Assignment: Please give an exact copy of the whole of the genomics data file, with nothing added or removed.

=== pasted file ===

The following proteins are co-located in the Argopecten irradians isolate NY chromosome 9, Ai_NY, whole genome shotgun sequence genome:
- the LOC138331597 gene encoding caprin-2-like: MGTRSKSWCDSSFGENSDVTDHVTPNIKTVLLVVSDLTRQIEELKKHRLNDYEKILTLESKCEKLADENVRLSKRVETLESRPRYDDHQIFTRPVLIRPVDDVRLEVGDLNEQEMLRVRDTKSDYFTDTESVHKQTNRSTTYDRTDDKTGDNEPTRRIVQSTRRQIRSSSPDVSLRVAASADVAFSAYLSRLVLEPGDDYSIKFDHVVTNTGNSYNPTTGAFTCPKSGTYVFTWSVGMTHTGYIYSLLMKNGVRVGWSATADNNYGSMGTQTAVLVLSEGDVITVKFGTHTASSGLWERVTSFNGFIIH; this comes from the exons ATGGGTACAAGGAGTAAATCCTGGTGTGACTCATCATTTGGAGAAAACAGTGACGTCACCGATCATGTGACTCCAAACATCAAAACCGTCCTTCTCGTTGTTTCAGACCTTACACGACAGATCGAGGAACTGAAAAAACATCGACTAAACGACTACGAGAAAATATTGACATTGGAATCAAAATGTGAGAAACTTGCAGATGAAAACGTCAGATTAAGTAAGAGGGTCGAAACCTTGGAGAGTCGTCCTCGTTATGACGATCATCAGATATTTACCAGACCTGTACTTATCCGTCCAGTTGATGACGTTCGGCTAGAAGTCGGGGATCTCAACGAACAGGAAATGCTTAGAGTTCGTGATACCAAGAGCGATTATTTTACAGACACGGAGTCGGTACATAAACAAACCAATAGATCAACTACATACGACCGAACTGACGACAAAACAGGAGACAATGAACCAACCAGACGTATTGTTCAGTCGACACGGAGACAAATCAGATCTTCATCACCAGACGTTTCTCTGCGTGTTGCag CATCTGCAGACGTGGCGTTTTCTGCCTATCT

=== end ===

The following proteins are co-located in the Argopecten irradians isolate NY chromosome 9, Ai_NY, whole genome shotgun sequence genome:
- the LOC138331597 gene encoding caprin-2-like: MGTRSKSWCDSSFGENSDVTDHVTPNIKTVLLVVSDLTRQIEELKKHRLNDYEKILTLESKCEKLADENVRLSKRVETLESRPRYDDHQIFTRPVLIRPVDDVRLEVGDLNEQEMLRVRDTKSDYFTDTESVHKQTNRSTTYDRTDDKTGDNEPTRRIVQSTRRQIRSSSPDVSLRVAASADVAFSAYLSRLVLEPGDDYSIKFDHVVTNTGNSYNPTTGAFTCPKSGTYVFTWSVGMTHTGYIYSLLMKNGVRVGWSATADNNYGSMGTQTAVLVLSEGDVITVKFGTHTASSGLWERVTSFNGFIIH; this comes from the exons ATGGGTACAAGGAGTAAATCCTGGTGTGACTCATCATTTGGAGAAAACAGTGACGTCACCGATCATGTGACTCCAAACATCAAAACCGTCCTTCTCGTTGTTTCAGACCTTACACGACAGATCGAGGAACTGAAAAAACATCGACTAAACGACTACGAGAAAATATTGACATTGGAATCAAAATGTGAGAAACTTGCAGATGAAAACGTCAGATTAAGTAAGAGGGTCGAAACCTTGGAGAGTCGTCCTCGTTATGACGATCATCAGATATTTACCAGACCTGTACTTATCCGTCCAGTTGATGACGTTCGGCTAGAAGTCGGGGATCTCAACGAACAGGAAATGCTTAGAGTTCGTGATACCAAGAGCGATTATTTTACAGACACGGAGTCGGTACATAAACAAACCAATAGATCAACTACATACGACCGAACTGACGACAAAACAGGAGACAATGAACCAACCAGACGTATTGTTCAGTCGACACGGAGACAAATCAGATCTTCATCACCAGACGTTTCTCTGCGTGTTGCag CATCTGCAGACGTGGCGTTTTCTGCCTATCT